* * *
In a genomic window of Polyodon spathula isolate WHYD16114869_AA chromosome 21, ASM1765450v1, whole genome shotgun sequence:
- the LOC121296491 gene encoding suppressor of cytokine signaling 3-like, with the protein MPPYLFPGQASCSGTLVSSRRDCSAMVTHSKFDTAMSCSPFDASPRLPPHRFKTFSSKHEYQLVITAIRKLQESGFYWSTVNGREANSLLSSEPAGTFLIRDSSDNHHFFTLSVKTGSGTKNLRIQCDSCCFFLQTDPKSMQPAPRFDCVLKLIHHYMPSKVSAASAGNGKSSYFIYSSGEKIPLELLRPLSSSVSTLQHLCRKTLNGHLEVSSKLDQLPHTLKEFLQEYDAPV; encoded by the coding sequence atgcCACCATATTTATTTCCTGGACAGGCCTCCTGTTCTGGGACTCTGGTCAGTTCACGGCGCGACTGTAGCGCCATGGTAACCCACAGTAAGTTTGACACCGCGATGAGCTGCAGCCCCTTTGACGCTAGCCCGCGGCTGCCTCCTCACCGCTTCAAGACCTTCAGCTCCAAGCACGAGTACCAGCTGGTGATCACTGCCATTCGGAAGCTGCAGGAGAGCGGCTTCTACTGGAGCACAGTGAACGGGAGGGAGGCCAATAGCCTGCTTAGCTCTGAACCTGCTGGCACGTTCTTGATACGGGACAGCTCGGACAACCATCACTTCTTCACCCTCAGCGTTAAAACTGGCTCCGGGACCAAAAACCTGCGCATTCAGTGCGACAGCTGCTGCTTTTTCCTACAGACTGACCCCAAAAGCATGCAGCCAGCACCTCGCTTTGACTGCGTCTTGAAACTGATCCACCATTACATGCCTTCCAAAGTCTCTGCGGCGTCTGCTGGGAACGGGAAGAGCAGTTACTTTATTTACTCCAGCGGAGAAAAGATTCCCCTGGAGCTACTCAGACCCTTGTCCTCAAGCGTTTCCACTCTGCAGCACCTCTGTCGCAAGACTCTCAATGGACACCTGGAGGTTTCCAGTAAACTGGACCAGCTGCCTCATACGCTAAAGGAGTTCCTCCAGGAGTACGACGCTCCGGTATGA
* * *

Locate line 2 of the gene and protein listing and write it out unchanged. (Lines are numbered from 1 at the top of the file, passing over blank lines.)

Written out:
- the LOC121296491 gene encoding suppressor of cytokine signaling 3-like, with the protein MPPYLFPGQASCSGTLVSSRRDCSAMVTHSKFDTAMSCSPFDASPRLPPHRFKTFSSKHEYQLVITAIRKLQESGFYWSTVNGREANSLLSSEPAGTFLIRDSSDNHHFFTLSVKTGSGTKNLRIQCDSCCFFLQTDPKSMQPAPRFDCVLKLIHHYMPSKVSAASAGNGKSSYFIYSSGEKIPLELLRPLSSSVSTLQHLCRKTLNGHLEVSSKLDQLPHTLKEFLQEYDAPV; encoded by the coding sequence atgcCACCATATTTATTTCCTGGACAGGCCTCCTGTTCTGGGACTCTGGTCAGTTCACGGCGCGACTGTAGCGCCATGGTAACCCACAGTAAGTTTGACACCGCGATGAGCTGCAGCCCCTTTGACGCTAGCCCGCGGCTGCCTCCTCACCGCTTCAAGACCTTCAGCTCCAAGCACGAGTACCAGCTGGTGATCACTGCCATTCGGAAGCTGCAGGAGAGCGGCTTCTACTGGAGCACAGTGAACGGGAGGGAGGCCAATAGCCTGCTTAGCTCTGAACCTGCTGGCACGTTCTTGATACGGGACAGCTCGGACAACCATCACTTCTTCACCCTCAGCGTTAAAACTGGCTCCGGGACCAAAAACCTGCGCATTCAGTGCGACAGCTGCTGCTTTTTCCTACAGACTGACCCCAAAAGCATGCAGCCAGCACCTCGCTTTGACTGCGTCTTGAAACTGATCCACCATTACATGCCTTCCAAAGTCTCTGCGGCGTCTGCTGGGAACGGGAAGAGCAGTTACTTTATTTACTCCAGCGGAGAAAAGATTCCCCTGGAGCTACTCAGACCCTTGTCCTCAAGCGTTTCCACTCTGCAGCACCTCTGTCGCAAGACTCTCAATGGACACCTGGAGGTTTCCAGTAAACTGGACCAGCTGCCTCATACGCTAAAGGAGTTCCTCCAGGAGTACGACGCTCCGGTATGA